Mitt Romney Leadership

Mitt Rooney had a very different leadership style from that of our current second term president, Barack Obama. The republican candidate was careful, calculated, and business-like. Rooney saw the concern with the American public and the future of their economy, and took that as his window of opportunity to win the majority of the votes. Although unsuccessful, Rooney did show some grit and a great effort towards the finish. Allen & Vanished, 2012) The leadership style Mitt Rooney and his campaign went with at the end was one that matched closest in my eyes to that of the Path- Goal leadership theory. With the economy on the brink of another recession, and some questioning the ability of the president to guide the country into prosperity, the Rooney campaign claimed to have the answer. They constantly brought up his past experience and current business financial knowledge.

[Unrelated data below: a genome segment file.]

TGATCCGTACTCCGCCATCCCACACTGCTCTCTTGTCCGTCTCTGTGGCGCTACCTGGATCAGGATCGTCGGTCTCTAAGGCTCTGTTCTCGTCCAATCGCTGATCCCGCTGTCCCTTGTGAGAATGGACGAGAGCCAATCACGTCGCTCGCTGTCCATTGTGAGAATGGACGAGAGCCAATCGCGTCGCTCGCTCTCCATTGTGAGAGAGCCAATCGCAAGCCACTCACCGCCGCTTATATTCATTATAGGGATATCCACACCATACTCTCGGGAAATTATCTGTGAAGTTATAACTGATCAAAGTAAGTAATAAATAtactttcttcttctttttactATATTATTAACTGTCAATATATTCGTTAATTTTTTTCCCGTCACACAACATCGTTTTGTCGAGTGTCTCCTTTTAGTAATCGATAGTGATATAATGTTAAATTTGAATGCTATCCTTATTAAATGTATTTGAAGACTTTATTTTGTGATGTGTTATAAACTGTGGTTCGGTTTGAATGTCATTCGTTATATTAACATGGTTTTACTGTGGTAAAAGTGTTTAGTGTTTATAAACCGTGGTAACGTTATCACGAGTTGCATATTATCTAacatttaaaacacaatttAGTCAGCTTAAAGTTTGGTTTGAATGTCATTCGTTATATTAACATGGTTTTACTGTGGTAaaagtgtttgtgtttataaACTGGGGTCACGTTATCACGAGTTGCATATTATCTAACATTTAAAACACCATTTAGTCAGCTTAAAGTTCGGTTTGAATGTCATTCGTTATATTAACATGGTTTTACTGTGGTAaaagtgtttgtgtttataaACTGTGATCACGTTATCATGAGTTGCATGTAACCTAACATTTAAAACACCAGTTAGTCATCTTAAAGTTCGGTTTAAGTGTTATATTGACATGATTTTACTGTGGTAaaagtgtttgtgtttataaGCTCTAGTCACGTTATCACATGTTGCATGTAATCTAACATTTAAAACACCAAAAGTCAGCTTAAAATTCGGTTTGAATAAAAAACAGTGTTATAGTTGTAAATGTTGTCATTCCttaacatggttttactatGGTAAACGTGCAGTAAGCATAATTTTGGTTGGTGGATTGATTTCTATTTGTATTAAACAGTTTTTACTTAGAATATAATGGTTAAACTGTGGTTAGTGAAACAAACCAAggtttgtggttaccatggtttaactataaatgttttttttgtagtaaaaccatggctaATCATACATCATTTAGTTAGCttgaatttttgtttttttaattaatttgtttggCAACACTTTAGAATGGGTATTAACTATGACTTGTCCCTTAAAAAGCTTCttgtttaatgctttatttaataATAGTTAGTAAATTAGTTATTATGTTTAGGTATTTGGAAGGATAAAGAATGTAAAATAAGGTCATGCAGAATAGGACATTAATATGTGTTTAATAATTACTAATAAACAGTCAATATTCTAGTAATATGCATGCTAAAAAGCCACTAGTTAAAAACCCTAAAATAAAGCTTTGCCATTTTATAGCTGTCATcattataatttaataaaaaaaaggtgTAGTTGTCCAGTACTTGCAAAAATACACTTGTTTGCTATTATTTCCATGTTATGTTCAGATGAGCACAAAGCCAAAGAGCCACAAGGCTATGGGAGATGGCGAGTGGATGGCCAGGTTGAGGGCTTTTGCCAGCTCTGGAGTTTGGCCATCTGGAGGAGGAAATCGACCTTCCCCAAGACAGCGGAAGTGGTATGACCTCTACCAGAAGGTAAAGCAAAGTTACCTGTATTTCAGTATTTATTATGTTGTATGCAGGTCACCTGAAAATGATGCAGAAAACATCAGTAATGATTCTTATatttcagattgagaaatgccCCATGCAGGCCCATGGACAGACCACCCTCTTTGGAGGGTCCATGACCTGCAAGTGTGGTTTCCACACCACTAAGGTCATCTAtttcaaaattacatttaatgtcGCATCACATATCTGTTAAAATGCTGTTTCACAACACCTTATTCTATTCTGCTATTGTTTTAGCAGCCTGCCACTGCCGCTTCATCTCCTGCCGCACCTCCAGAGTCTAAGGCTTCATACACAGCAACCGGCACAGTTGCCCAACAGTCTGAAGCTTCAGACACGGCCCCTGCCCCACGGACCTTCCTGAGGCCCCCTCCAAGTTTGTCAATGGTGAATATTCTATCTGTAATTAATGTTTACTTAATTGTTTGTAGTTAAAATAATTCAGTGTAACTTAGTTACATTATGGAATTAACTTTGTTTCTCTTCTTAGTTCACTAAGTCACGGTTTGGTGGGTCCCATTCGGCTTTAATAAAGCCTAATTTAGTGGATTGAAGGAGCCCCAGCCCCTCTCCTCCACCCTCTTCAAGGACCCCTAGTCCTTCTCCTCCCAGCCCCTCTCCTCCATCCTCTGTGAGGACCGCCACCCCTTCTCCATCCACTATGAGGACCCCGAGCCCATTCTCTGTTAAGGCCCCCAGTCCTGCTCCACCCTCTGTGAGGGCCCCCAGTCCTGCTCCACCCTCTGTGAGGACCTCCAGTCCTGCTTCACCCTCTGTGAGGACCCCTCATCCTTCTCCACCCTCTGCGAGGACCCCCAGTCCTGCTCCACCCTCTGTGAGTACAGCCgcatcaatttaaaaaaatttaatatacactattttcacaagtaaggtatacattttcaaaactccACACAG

They next pointed their high goals for the country and this economy and stated that given the opportunity to lead, they would bring the country there. By using achievement-oriented leadership, Governor Rooney attended to the needs of his subordinates while setting goals and laying out the path (or at least claiming to have the path) they needed to follow to get there. Morehouse, 2010) Another thing found interesting about Roomers leadership style was the base of his power.

In our textbook we learned about the five bases of power discovered by research done in 1959 by French and Raven. Those five bases are referent power, expert power, legitimate power, reward power, and coercive power. Of those five bases, Rooney seems to have his power of influence from expert power, which is “power based on followers’ perceptions of the leaders’ competence. ” (Morehouse, 2010) In this case, the American people see Rooney as a business expert, or someone who has sufficient competence on how to revive our shaky economy ND fix the national debt.

The expert power that Rooney has, is similar to the referent power that President Obama possesses in that they are both forms of personal power, meaning they are both powers that aren’t given by a position rather earned personally through actions or accomplishments.